Tommy Eden is a partner working out of the Constangy, Smith & Prophete, LLP offices in Opelika, AL and West Point, GA and a member of the ABA Section of Labor and Employment Law and serves on the Board of Directors for the East Alabama SHRM Chapter. He can be contacted at email@example.com or 334-246-2901. Blog at www.alabamaatwork.com and follow on twitter tommyeden3
Wednesday, July 15, 2015
By: Tommy Eden
On Wednesday the U.S. Department of Labor (DOL) issued guidance aimed at employers who misclassify employees as independent contractors. The DOL claims that most such workers qualify as employees under the Fair Labor Standards Act (FLSA), and not independent contractors, under their expansive definition of employment.
The DOL 15-page “administrator's interpretation” points out that under the FLSA, the key question is whether a worker is genuinely in business for him or herself, which makes that worker an independent contractor, or is economically dependent on the employer, going on to discuss six “economic realities factors” that guide the classification assessment. It is the DOL’s position that the Economic Realities Factors Should Be Applied in View of the FLSA’s Broad Scope of Employment and “Suffer or Permit” Standard.
The “DOL Economic Realities Factors Guide the Determination Whether the Worker Is Truly an Independent Business or Is Economically Dependent on the Employer” are as follows:
1) Is the Work an Integral Part of the Employer’s Business?
2) Does the Worker’s Managerial Skill Affect the Worker’s Opportunity for Profit or Loss?
3) How Does the Worker’s Relative Investment Compare to the Employer ’s Investment?
4) Does the Work Performed Require Special Skill and Initiative?
5) Is the Relationship between the Worker and the Employer Permanent or Indefinite?
6) What is the Nature and Degree of the Employer ’s Control?
These new administrator's interpretation comes two weeks after the DOL proposed a rule that would broaden federal overtime pay regulations to more than double the minimum salary threshold required to qualify for a “white collar" exemption under the FLSA.
The DOL claims that the above six factors should not be analyzed mechanically or in a vacuum, and no single factor, including control, should be over-emphasized. Rather each factor should be considered in light of the ultimate determination of whether the worker is really in business for him or herself (and thus is an independent contractor) or is economically dependent on the employer (and thus is its employee). The above factors claims the DOL should be used as guides to answer that ultimate question of economic dependence. The correct classification of workers as employees or independent contractors has critical legal implications, notes the DOL in their guidance.
Common Sense Counsel: Next time you are trying to decide how to properly classify someone, as an employee or an independent contractor, understand that the right to control the means and manner of performance is a key factor-with about 20 other factors to boot. So ask yourself the following questions before you hire that person as a 1099 contractor and not an employee. This is truly where an ounce of prevention is preferred to a stiff DOL/IRS fine.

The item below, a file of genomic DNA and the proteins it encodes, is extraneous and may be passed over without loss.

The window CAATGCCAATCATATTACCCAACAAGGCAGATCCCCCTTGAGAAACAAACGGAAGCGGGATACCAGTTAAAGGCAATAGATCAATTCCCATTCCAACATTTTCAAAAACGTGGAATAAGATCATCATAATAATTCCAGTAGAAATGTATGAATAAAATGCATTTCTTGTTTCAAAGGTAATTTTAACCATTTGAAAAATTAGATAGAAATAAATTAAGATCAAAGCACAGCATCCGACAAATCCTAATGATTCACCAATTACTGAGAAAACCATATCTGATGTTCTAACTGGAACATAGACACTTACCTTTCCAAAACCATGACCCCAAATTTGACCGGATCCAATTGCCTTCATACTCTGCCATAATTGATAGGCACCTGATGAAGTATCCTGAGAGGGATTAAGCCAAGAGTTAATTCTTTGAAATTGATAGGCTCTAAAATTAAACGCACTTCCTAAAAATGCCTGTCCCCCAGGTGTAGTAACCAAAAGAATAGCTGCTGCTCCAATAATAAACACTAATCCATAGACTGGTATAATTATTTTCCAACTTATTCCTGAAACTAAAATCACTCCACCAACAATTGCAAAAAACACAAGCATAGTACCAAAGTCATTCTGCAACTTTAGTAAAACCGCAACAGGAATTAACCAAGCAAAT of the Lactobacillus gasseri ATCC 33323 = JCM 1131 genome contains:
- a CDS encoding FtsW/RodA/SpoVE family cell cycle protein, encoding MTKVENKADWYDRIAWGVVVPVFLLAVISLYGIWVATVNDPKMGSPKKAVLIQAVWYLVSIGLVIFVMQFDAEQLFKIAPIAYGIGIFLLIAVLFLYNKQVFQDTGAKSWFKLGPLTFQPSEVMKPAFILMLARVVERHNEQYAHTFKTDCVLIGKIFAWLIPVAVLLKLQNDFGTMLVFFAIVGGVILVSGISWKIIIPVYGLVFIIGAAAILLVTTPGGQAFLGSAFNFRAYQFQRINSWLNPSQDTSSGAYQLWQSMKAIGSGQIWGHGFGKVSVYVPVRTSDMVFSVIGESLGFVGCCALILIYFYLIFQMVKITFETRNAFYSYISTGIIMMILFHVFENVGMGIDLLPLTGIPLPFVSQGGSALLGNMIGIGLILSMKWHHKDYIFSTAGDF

Tommy Eden is a partner working out of the Constangy, Smith & Prophete, LLP offices in Opelika, AL and West Point, GA and a member of the ABA Section of Labor and Employment Law and serves on the Board of Directors for the East Alabama SHRM Chapter. He can be contacted at firstname.lastname@example.org or 334-246-2901. Blog at www.alabamaatwork.com with Links to “administrator's interpretation” on Blog.
Wednesday, July 1, 2015
By: Tommy Eden
The U.S. Department of Labor announced on Tuesday a proposed rule that would raise the minimum salary threshold required to qualify for the Fair Labor Standards Act's “white collar” exemption to $50,440 per year, $970 a week. There is a 60 day comment period for the proposed regulations. There is a 100% chance it will become law in early 2016.
In order to be exempt from minimum wage and overtime requirements under the FLSA exemption for executive, administrative, professional, outside sales and computer employees, under current FLSA regulations, employees have to meet certain job duties-related tests and currently only be paid at least $455 per week—or $23,660 annually.
The proposed regulation calls for rising to equal the 40th percentile of weekly earnings for full-time, salaried workers. That would bring it to a projected level of $970 per week, or $50,440 annually, by the first quarter of 2016.
While the increase to the minimum weekly salary was anticipated, what was a surprise was the Administration’s proposal to automatically increase the minimum weekly salary requirement each year based on data from the Bureau of Labor Statistics.
While the Department of Labor said it was considering whether to make changes to the duty tests, the proposed regulations do not include changes.
Common Sense Counsel: This Proposed Regulation will be sticker shock for most manufacturing, retail, fast food and millions of small business employers. Follow these 7 steps for some relief and solutions: 1) take a deep breath and let it out slowly as a stress relief exercise; 2) take the Draft Exemption Trial Work Sheet Test and your current job description (better have one) for each of your current salaried exempt employees and see if they truly pass one of the five exempt employee test; 3) for those previous supervisors who are now newly christened hourly employees who do not pass the test, make them a team leader of some kind with an hourly wage rate; 4) for those hourly employees who will work 50 hours a week consider a Fluctuating Work Week or Belo written agreement to lower your overhead cost; 5) for those who do meet the exempt test, and you still want to keep them salaried, then you will have to give them a raise to 50,440 by the first quarter of 2016 and redraft their job description (in-fact you should redraft most of your job descriptions by the end of 2015); 6) update your pay reporting system and handbook to help you keep day-by-day control of excessive overtime costs; and most important 7) come up with creative ways to engage and incentivize your hourly employees to think like owners.